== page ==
An NHS hospital trust has denied that a stolen USB stick contained confidential patient data.
Nottingham University Hospitals trust confirmed that a USB stick was stolen in April, but said suggestions made by a doctor in the British Medical Journal that the storage device contained confidential information did not take into account the results of an investigation into the incident.
In a letter to the journal, Dr Matthew Daunt wrote: “Recently confidential patient data held on an unprotected USB stick were stolen. The trust had to inform the patient and face liability for distress or damage caused along with public condemnation.”
But a spokesperson for the trust said: “In line with trust policy, the incident was reported and subsequently investigated. The outcome of the investigation was that there was no evidence to suggest confidential patient information was involved.”
She added: “We take the responsibility of protecting patient data extremely seriously. We are always looking at ways of improving information security and ensure that all staff are given and can easily access the policies and procedures relating to information and security and data protection.”
The letter outlines what the consequences for the trust would have been if the USB stick had contained confidential data, she said.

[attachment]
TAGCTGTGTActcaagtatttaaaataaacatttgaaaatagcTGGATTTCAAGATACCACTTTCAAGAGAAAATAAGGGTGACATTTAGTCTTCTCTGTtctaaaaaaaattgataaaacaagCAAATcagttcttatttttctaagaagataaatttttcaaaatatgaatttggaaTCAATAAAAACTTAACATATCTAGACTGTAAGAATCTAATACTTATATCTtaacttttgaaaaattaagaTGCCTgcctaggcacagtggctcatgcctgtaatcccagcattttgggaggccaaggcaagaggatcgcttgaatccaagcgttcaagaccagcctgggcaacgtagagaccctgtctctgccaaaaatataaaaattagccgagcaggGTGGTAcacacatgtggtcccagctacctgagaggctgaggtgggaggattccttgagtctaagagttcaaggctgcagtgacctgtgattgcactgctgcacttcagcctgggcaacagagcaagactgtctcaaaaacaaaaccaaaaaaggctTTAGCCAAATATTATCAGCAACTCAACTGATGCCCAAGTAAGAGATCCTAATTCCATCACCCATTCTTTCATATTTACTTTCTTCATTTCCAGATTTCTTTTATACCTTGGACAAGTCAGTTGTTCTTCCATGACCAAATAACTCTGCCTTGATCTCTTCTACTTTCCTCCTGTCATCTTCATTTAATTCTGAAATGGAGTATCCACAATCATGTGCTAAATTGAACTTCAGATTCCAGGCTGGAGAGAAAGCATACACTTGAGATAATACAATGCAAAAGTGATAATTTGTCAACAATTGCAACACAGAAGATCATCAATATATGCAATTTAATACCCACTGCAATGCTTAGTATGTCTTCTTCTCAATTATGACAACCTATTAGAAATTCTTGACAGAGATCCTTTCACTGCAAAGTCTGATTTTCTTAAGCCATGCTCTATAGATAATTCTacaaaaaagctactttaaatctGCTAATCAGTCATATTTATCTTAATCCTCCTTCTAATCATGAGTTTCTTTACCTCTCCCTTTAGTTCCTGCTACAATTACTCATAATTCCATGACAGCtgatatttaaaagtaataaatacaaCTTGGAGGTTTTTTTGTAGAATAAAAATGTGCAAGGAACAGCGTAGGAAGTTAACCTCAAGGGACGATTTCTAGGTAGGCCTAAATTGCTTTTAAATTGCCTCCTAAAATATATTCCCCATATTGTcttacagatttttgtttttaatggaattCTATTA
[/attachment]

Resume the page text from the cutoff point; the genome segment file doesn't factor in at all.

The letter correctly states the trust’s security policy – that confidential data should be stored on 128-bit encrypted USB sticks, with “if found” labels on them, and be used solely on the trust’s computers – the spokesperson added.
Dr Daunt was not available for comment.
His letter outlines findings from his own survey of junior doctors, which revealed a lack of compliance with the policy. “I asked 50 junior doctors about their electronic storage of patient data. Thirty six of them stored patient data electronically, 20 using a USB stick, three a floppy disk, and 13 a hospital computer hard drive,” it says.
“None of the 20 USB sticks had 128-bit encryption, and only three had password protection (still insufficient for the trust’s requirements). Four doctors used the same device on their personal computer(s), two of which had patient data stored on them.”
Dr Daunt’s letter says the trust’s data protection adviser had since recommended enhanced USB stick security protection, with mandatory password protection. The trust would supply 128-bit secured USB sticks for doctors’ use, while “an extensive communications programme will seek to raise awareness and promote compliance”.
The Nottingham hospital trust is a neighbour to Nottinghamshire Teaching primary care, where a laptop containing names, addresses and dates of birth of 11,500 children was stolen earlier this year.
The laptop was later recovered by police.